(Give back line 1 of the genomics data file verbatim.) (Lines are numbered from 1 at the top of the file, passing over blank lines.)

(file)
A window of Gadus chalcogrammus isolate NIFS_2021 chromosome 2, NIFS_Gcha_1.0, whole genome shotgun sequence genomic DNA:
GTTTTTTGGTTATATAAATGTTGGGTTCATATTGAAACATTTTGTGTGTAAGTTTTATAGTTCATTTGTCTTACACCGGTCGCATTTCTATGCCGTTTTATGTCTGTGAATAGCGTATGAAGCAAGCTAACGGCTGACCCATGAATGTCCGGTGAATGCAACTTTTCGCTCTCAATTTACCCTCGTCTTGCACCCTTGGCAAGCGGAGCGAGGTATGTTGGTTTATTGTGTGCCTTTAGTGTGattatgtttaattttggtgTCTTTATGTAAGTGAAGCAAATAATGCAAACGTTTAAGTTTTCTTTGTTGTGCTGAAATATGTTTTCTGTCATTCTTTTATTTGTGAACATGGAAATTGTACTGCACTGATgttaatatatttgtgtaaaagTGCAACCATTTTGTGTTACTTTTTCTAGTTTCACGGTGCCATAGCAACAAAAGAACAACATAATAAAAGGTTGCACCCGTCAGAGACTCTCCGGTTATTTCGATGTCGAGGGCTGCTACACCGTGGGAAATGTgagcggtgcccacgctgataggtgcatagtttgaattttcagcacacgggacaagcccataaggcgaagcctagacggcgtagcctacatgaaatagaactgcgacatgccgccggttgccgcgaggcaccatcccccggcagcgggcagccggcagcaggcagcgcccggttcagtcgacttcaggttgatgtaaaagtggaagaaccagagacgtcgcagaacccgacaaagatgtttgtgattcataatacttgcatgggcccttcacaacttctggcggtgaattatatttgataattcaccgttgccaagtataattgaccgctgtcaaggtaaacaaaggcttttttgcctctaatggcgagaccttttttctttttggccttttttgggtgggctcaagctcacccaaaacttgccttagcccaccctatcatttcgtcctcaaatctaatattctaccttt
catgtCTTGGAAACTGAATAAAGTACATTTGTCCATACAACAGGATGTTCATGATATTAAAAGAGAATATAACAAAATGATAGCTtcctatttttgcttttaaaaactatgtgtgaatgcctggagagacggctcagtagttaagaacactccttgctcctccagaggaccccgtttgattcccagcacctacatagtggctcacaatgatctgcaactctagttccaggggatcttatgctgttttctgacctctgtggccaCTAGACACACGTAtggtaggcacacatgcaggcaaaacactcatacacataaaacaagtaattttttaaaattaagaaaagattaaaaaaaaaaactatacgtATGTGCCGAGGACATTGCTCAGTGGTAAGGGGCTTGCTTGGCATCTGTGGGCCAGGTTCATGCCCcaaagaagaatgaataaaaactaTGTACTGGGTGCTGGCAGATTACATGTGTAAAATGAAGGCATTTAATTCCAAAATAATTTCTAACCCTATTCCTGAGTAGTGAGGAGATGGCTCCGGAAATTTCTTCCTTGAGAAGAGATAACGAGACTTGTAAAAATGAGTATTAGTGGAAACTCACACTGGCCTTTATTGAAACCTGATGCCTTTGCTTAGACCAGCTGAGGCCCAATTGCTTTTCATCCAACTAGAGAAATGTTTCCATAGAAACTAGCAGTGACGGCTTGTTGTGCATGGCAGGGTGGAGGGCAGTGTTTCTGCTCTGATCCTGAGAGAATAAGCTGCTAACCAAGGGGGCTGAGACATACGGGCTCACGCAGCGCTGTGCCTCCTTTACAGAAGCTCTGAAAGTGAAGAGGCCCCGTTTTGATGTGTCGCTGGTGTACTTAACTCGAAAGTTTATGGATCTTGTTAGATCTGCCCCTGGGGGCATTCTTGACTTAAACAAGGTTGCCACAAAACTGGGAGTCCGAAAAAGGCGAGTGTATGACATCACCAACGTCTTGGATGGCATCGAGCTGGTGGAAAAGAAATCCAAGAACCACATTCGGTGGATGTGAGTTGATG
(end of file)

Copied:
A window of Gadus chalcogrammus isolate NIFS_2021 chromosome 2, NIFS_Gcha_1.0, whole genome shotgun sequence genomic DNA: